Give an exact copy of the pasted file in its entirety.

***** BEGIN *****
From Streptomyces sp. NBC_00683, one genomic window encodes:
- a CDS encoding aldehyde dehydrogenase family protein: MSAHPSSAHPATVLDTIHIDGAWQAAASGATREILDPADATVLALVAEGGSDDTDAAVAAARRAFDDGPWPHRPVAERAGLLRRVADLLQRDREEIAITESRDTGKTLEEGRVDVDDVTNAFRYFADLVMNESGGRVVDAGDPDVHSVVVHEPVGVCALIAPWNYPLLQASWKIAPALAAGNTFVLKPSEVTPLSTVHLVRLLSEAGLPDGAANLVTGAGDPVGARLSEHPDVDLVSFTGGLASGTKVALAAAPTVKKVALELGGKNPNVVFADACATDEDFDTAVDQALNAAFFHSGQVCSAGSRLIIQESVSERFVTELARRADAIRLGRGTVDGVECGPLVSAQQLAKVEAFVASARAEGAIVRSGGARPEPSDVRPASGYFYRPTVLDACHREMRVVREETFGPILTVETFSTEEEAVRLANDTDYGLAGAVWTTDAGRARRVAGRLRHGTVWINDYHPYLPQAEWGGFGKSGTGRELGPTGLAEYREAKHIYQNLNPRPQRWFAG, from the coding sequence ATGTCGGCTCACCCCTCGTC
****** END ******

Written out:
From Streptomyces sp. NBC_00683, one genomic window encodes:
- a CDS encoding aldehyde dehydrogenase family protein: MSAHPSSAHPATVLDTIHIDGAWQAAASGATREILDPADATVLALVAEGGSDDTDAAVAAARRAFDDGPWPHRPVAERAGLLRRVADLLQRDREEIAITESRDTGKTLEEGRVDVDDVTNAFRYFADLVMNESGGRVVDAGDPDVHSVVVHEPVGVCALIAPWNYPLLQASWKIAPALAAGNTFVLKPSEVTPLSTVHLVRLLSEAGLPDGAANLVTGAGDPVGARLSEHPDVDLVSFTGGLASGTKVALAAAPTVKKVALELGGKNPNVVFADACATDEDFDTAVDQALNAAFFHSGQVCSAGSRLIIQESVSERFVTELARRADAIRLGRGTVDGVECGPLVSAQQLAKVEAFVASARAEGAIVRSGGARPEPSDVRPASGYFYRPTVLDACHREMRVVREETFGPILTVETFSTEEEAVRLANDTDYGLAGAVWTTDAGRARRVAGRLRHGTVWINDYHPYLPQAEWGGFGKSGTGRELGPTGLAEYREAKHIYQNLNPRPQRWFAG, from the coding sequence ATGTCGGCTCACCCCTCGTC